LRS vs Citrate: Friend or Foe?

Imagine having a patient who needs simultaneous administration of a citrated blood product and Lactated Ringer’s solution (LRS), but there is only one available peripheral catheter.

Can you administer citrated donor blood or plasma and LRS at the same time?

Conventionally, this practice is discouraged because LRS is a calcium-containing fluid that may be incompatible with citrate due to the risks of calcium chelation and clot formation. Once LRS exceeds the chelating capabilities of the citrate in the stored blood that may result in clot formation, which makes perfect sense. However, as we all know, theory and practice are not the same in clinical medicine. Therefore, let’s explore the evidence to answer this very practical question.

The common recommendation to avoid simultaneous administration of LRS and citrated blood products is based on the paper published in 1975 by Ryden and Oberman (Ryden et al; Transfusion 1975) who demonstrated that trace amounts of clot could be obtained from intravenous tubing at a whole blood to LRS volume ratio of 1:1 at room temperature. Fibrin clots were seen when the flow rate was slow (60 drops per minute). In that study, gross clot formation was observed at a blood:LRS volume concentration of 1:5 at a temperature of 37°C. To achieve this ratio, a 10 kg dog should be receiving LRS at a rate of 125 ml/hr and a simultaneous blood transfusion at a rate of 25 ml/hr through the same catheter.

Cull and colleagues (Surg Gynecol Obstet. 1991) studied the compatibility of Ringer’s lactate solution and citrate phosphate dextrose (CPD)-preserved packed erythrocytes to evaluate the safety of using Ringer’s lactate solution as a diluent in the emergency setting. They diluted aliquots of CPD-preserved packed red cells with either Ringer’s lactate or normal saline solutions in ratios between 5:1 to 1:20 (packed red cells to crystalloid). Then, they examined the solution for clot formation at intervals up to two hours. No clot formation occurred in the dilutions between 5:1 and 2:1 (blood:LRS). There was no difference in flow rates between packed red cells diluted with Ringer’s lactate compared with normal saline solutions. The authors concluded that Ringer’s lactate solution can ONLY be safely used as a packed red cell diluent in patients requiring rapid blood transfusions.

Lorenzo and colleagues (Am J Surg. 1998) performed another experiment. They rapidly mixed whole blood and packed red blood cells with normal saline or LRS. These solutions were put through a filter and the authors compared the infusion time, filter weight, and clot formation between the two solutions. They found no significant differences in infusion time or filter weight using whole blood or packed cells with normal saline or LRS. There was also no significant difference in clot formation between the two solutions mixed with anticoagulated blood. The authors of this paper recommended blood bank guidelines be revised to allow the use of LRS in the rapid transfusion of PRBC.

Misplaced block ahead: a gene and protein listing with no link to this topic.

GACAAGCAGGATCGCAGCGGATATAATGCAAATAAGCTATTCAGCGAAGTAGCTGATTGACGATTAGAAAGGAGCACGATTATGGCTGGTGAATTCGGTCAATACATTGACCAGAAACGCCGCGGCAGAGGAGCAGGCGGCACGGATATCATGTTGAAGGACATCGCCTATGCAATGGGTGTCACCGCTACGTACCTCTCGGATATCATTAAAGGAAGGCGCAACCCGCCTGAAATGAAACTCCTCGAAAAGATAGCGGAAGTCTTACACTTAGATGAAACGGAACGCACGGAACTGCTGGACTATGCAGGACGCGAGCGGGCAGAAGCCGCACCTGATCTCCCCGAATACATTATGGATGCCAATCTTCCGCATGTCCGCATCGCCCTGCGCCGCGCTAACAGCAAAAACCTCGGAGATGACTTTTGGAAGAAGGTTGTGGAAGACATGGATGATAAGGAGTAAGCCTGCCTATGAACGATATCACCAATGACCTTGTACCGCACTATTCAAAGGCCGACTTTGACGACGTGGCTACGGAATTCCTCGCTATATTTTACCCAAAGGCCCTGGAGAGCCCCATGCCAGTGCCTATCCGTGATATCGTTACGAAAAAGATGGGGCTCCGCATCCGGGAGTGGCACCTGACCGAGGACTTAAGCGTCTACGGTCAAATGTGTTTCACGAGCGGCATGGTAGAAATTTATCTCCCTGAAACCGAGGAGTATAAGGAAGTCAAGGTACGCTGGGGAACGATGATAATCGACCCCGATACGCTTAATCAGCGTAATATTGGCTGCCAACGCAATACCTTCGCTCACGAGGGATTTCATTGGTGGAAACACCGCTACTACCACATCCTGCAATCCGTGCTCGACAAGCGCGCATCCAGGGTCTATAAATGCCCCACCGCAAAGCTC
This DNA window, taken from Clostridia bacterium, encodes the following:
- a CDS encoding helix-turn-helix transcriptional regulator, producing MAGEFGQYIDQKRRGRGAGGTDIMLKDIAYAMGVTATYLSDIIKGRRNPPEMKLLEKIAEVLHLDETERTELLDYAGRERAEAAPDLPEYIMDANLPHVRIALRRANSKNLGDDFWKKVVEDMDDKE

The Bottom Line

Simultaneous administration of LRS and citrated blood products MAY lead to clot formation, depending on the ratio and rate of administration. Only rapid administration of blood products with simultaneous administration of LRS at much lower rates may be relatively safe. Ideally, the blood product administration rate should exceed LRS administration rate by at least a factor of 2 to 5 (i.e. 2:1 to 5:1 ratio of blood administration rate to LRS rate).  For example, if a 10-kg dog is receiving citrated whole blood at 50 ml/hr, LRS administration rate should not exceed 25 ml/hr, and ideally be even lower (e.g. 10 ml/hr). Alternatively, NaCl 0.9% could be used in all cases to avoid any risks associated with clot formation.

References

  1. Compatibility of common IV solutions with CPD blood. Ryden et al; Transfusion. 1975.
  2. Compatibility of packed erythrocytes and Ringer’s lactate solution. Cull et al.; Surg Gynecol Obstet. 1991.
  3. Can Ringer’s Lactate Be Used Safely with Blood Transfusions? Lorenzo et al; The American Journal of Surgery, 1998.

Author: Igor Yankin

Igor is the creator of VetEmCRIT.com. He is a clinical assistant professor of Veterinary Emergency and Critical Care Medicine at the Texas A&M University.

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